Audio

DJ Juls 'Raise My Flag' Ft Ko-jo Cue, Blackway & E.L

Ghanaian producer DJ Juls releases 'Raise My Flag' the first single of his forthcoming debut EP.


Less than 48 hours after dropping the murky social commentary-laced "Inflation" with Sarkodie, Ghanaian beatsmith DJ Juls comes through once again with "Raise My Flag," the surprise first single off his as-of-yet unnamed debut EP. We've been following the handiwork of the elusive UK-based producer for a while now — both volumes of his Jungle Book Beat Tapes and  Afrobeats mixes have been longtime favorites around the Okayafrica offices — so we're definitely looking forward to a complete collection of brand new DJ Juls tracks to put on rotation.

Juls' crisp programming shines on "Raise My Flag" as he drops a Ghanaian-tinged hip-hop beat anchored by the jubilant warmth of horns that seem straight out of a highlife classic. Juls rounds up newcomer Blackway and fellow BBnZ affiliates Ko-jo Cue and E.L, a cast of slick spitters whose stellar guest spots on the track solidify them as some of the brightest MCs to keep an eye on in the GH scene. Ko-jo Cue is the first up on the plate and he gives a detailed timeline of his rise within the rap game before ending his verse with a jab at the Mahama-led government's mismanagement of the cedi, though he makes sure to note that it's all love despite the current economic hardships being experienced. Blackway then swoops in on the hook with the hungry bravado of one determined to chisel their name into the annals of Ghanaian hip-hop history. The Brooklyn-based newcomer vies for his spot in the rap dynasty with a verse chock-full of his dreams of lyrical sovereignty. Finally, E.L. swaggers through on the closing verse to regale us with tales of his more nefarious associations while reasserting his claim of being the 'best African rapper.'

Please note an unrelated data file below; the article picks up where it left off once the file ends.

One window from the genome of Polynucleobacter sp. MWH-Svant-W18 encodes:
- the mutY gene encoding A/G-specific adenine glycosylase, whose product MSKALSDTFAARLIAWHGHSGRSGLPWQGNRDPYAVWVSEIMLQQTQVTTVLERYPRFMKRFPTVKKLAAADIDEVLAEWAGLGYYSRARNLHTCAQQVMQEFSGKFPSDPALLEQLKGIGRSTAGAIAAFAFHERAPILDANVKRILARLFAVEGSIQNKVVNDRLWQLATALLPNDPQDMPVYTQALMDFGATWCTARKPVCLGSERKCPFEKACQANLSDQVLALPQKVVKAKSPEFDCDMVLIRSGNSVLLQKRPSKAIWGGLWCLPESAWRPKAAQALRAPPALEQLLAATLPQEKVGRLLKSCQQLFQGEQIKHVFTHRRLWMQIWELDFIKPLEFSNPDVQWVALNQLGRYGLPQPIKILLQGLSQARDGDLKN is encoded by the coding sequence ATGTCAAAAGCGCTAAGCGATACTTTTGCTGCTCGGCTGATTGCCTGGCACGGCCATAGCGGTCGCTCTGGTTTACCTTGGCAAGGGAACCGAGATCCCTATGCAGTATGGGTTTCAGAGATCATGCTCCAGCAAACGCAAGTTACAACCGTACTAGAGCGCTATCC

Stream "Raise My Flag" below and get familiar with DJ Juls' beatwork over on his soundcloud before the EP arrives.

Photo by Meztli Yoalli Rodríguez

Dying Lagoons Reveal Mexico’s Environmental Racism

In the heart of a traditionally Black and Indigenous use area in Southwest Mexico, decades of environmental destruction now threatens the existence of these communities.

On an early morning in September 2017, in a little fishing village in the Pacific coast of Oaxaca, called Zapotalito, thousands of dead fish floated on the surface of the Chacahua-Pastoría lagoons. A 7.1-magnitude earthquake, which rattled Mexico City on September 19, was felt as far down as Zapotalito, and the very next morning, its Black, Indigenous and poor Mestizo residents, who depend on the area's handful of lagoons for food and commerce, woke up to an awful smell and that terrible scene of floating fish.

Keep reading... Show less

get okayafrica in your inbox

popular.

Watch Focalistic & Vigro Deep’s New Music Video For ‘Ke Star’

The 'Lockdown Level 1 anthem' has come to life through fire visuals.